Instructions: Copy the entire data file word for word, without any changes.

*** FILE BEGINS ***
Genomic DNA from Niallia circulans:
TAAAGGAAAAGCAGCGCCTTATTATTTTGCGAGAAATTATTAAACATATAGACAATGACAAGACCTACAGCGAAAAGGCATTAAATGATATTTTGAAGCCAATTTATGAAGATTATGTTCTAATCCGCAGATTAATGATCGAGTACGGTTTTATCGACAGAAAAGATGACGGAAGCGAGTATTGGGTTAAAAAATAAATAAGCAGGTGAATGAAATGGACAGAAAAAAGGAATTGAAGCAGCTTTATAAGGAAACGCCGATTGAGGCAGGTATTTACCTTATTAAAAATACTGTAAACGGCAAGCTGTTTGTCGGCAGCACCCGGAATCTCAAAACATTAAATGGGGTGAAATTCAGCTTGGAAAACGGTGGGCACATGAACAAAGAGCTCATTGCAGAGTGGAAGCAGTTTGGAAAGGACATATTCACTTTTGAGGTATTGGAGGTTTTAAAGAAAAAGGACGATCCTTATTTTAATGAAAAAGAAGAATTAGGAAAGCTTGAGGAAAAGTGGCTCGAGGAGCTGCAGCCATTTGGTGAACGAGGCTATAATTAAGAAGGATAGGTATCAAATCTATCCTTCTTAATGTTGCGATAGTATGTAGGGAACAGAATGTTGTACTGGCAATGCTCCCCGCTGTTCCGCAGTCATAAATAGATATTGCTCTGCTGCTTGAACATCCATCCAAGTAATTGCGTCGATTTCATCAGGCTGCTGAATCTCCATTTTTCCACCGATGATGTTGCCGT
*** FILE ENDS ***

Genomic DNA from Niallia circulans:
TAAAGGAAAAGCAGCGCCTTATTATTTTGCGAGAAATTATTAAACATATAGACAATGACAAGACCTACAGCGAAAAGGCATTAAATGATATTTTGAAGCCAATTTATGAAGATTATGTTCTAATCCGCAGATTAATGATCGAGTACGGTTTTATCGACAGAAAAGATGACGGAAGCGAGTATTGGGTTAAAAAATAAATAAGCAGGTGAATGAAATGGACAGAAAAAAGGAATTGAAGCAGCTTTATAAGGAAACGCCGATTGAGGCAGGTATTTACCTTATTAAAAATACTGTAAACGGCAAGCTGTTTGTCGGCAGCACCCGGAATCTCAAAACATTAAATGGGGTGAAATTCAGCTTGGAAAACGGTGGGCACATGAACAAAGAGCTCATTGCAGAGTGGAAGCAGTTTGGAAAGGACATATTCACTTTTGAGGTATTGGAGGTTTTAAAGAAAAAGGACGATCCTTATTTTAATGAAAAAGAAGAATTAGGAAAGCTTGAGGAAAAGTGGCTCGAGGAGCTGCAGCCATTTGGTGAACGAGGCTATAATTAAGAAGGATAGGTATCAAATCTATCCTTCTTAATGTTGCGATAGTATGTAGGGAACAGAATGTTGTACTGGCAATGCTCCCCGCTGTTCCGCAGTCATAAATAGATATTGCTCTGCTGCTTGAACATCCATCCAAGTAATTGCGTCGATTTCATCAGGCTGCTGAATCTCCATTTTTCCACCGATGATGTTGCCGT